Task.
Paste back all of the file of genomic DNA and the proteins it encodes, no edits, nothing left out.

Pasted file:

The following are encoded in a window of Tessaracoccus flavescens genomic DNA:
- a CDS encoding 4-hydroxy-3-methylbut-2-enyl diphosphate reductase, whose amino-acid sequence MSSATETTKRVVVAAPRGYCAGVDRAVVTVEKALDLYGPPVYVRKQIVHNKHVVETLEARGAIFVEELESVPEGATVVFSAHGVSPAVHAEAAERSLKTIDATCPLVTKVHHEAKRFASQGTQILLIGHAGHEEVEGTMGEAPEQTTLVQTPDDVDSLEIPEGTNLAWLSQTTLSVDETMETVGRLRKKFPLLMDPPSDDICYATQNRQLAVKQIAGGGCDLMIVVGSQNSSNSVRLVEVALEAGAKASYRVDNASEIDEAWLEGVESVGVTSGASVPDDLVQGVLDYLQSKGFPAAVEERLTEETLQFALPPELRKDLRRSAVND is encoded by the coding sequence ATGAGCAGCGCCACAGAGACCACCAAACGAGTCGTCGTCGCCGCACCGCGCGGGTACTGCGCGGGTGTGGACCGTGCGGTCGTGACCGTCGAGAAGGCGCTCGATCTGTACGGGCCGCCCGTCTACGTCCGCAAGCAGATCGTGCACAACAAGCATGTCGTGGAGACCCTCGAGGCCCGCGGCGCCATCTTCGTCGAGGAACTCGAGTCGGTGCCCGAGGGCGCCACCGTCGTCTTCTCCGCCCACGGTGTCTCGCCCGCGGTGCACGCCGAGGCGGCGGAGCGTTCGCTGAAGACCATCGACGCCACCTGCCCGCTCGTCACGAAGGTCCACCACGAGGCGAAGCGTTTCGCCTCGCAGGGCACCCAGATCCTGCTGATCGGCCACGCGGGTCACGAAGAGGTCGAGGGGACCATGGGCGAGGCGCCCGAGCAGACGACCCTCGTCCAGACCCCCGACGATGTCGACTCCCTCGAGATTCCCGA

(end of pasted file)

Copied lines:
The following are encoded in a window of Tessaracoccus flavescens genomic DNA:
- a CDS encoding 4-hydroxy-3-methylbut-2-enyl diphosphate reductase, whose amino-acid sequence MSSATETTKRVVVAAPRGYCAGVDRAVVTVEKALDLYGPPVYVRKQIVHNKHVVETLEARGAIFVEELESVPEGATVVFSAHGVSPAVHAEAAERSLKTIDATCPLVTKVHHEAKRFASQGTQILLIGHAGHEEVEGTMGEAPEQTTLVQTPDDVDSLEIPEGTNLAWLSQTTLSVDETMETVGRLRKKFPLLMDPPSDDICYATQNRQLAVKQIAGGGCDLMIVVGSQNSSNSVRLVEVALEAGAKASYRVDNASEIDEAWLEGVESVGVTSGASVPDDLVQGVLDYLQSKGFPAAVEERLTEETLQFALPPELRKDLRRSAVND is encoded by the coding sequence ATGAGCAGCGCCACAGAGACCACCAAACGAGTCGTCGTCGCCGCACCGCGCGGGTACTGCGCGGGTGTGGACCGTGCGGTCGTGACCGTCGAGAAGGCGCTCGATCTGTACGGGCCGCCCGTCTACGTCCGCAAGCAGATCGTGCACAACAAGCATGTCGTGGAGACCCTCGAGGCCCGCGGCGCCATCTTCGTCGAGGAACTCGAGTCGGTGCCCGAGGGCGCCACCGTCGTCTTCTCCGCCCACGGTGTCTCGCCCGCGGTGCACGCCGAGGCGGCGGAGCGTTCGCTGAAGACCATCGACGCCACCTGCCCGCTCGTCACGAAGGTCCACCACGAGGCGAAGCGTTTCGCCTCGCAGGGCACCCAGATCCTGCTGATCGGCCACGCGGGTCACGAAGAGGTCGAGGGGACCATGGGCGAGGCGCCCGAGCAGACGACCCTCGTCCAGACCCCCGACGATGTCGACTCCCTCGAGATTCCCGA